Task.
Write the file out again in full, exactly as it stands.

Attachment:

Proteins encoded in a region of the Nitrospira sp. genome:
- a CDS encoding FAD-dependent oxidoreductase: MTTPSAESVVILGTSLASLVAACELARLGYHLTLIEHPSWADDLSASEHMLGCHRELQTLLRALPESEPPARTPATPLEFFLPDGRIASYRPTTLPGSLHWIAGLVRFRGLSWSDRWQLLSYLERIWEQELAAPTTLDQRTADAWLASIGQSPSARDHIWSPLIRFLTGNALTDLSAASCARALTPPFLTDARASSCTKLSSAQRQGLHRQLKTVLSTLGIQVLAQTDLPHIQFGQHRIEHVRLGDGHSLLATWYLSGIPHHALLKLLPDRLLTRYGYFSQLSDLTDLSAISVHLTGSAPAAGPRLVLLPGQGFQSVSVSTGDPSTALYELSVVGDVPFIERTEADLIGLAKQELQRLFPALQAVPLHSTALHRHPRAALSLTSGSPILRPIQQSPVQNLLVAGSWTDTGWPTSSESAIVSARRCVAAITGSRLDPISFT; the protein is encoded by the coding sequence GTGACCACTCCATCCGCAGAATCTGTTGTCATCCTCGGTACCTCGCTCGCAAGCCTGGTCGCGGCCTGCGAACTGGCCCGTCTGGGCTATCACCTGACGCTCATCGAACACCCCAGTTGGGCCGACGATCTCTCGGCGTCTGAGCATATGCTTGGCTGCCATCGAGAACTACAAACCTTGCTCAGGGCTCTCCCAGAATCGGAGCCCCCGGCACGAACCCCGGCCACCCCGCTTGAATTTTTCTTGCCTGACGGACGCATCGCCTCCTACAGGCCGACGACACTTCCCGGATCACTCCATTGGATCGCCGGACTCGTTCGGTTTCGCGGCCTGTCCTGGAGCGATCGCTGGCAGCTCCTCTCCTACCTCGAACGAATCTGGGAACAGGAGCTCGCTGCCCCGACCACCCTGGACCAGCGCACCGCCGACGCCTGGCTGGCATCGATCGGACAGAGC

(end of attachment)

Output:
Proteins encoded in a region of the Nitrospira sp. genome:
- a CDS encoding FAD-dependent oxidoreductase: MTTPSAESVVILGTSLASLVAACELARLGYHLTLIEHPSWADDLSASEHMLGCHRELQTLLRALPESEPPARTPATPLEFFLPDGRIASYRPTTLPGSLHWIAGLVRFRGLSWSDRWQLLSYLERIWEQELAAPTTLDQRTADAWLASIGQSPSARDHIWSPLIRFLTGNALTDLSAASCARALTPPFLTDARASSCTKLSSAQRQGLHRQLKTVLSTLGIQVLAQTDLPHIQFGQHRIEHVRLGDGHSLLATWYLSGIPHHALLKLLPDRLLTRYGYFSQLSDLTDLSAISVHLTGSAPAAGPRLVLLPGQGFQSVSVSTGDPSTALYELSVVGDVPFIERTEADLIGLAKQELQRLFPALQAVPLHSTALHRHPRAALSLTSGSPILRPIQQSPVQNLLVAGSWTDTGWPTSSESAIVSARRCVAAITGSRLDPISFT; the protein is encoded by the coding sequence GTGACCACTCCATCCGCAGAATCTGTTGTCATCCTCGGTACCTCGCTCGCAAGCCTGGTCGCGGCCTGCGAACTGGCCCGTCTGGGCTATCACCTGACGCTCATCGAACACCCCAGTTGGGCCGACGATCTCTCGGCGTCTGAGCATATGCTTGGCTGCCATCGAGAACTACAAACCTTGCTCAGGGCTCTCCCAGAATCGGAGCCCCCGGCACGAACCCCGGCCACCCCGCTTGAATTTTTCTTGCCTGACGGACGCATCGCCTCCTACAGGCCGACGACACTTCCCGGATCACTCCATTGGATCGCCGGACTCGTTCGGTTTCGCGGCCTGTCCTGGAGCGATCGCTGGCAGCTCCTCTCCTACCTCGAACGAATCTGGGAACAGGAGCTCGCTGCCCCGACCACCCTGGACCAGCGCACCGCCGACGCCTGGCTGGCATCGATCGGACAGAGC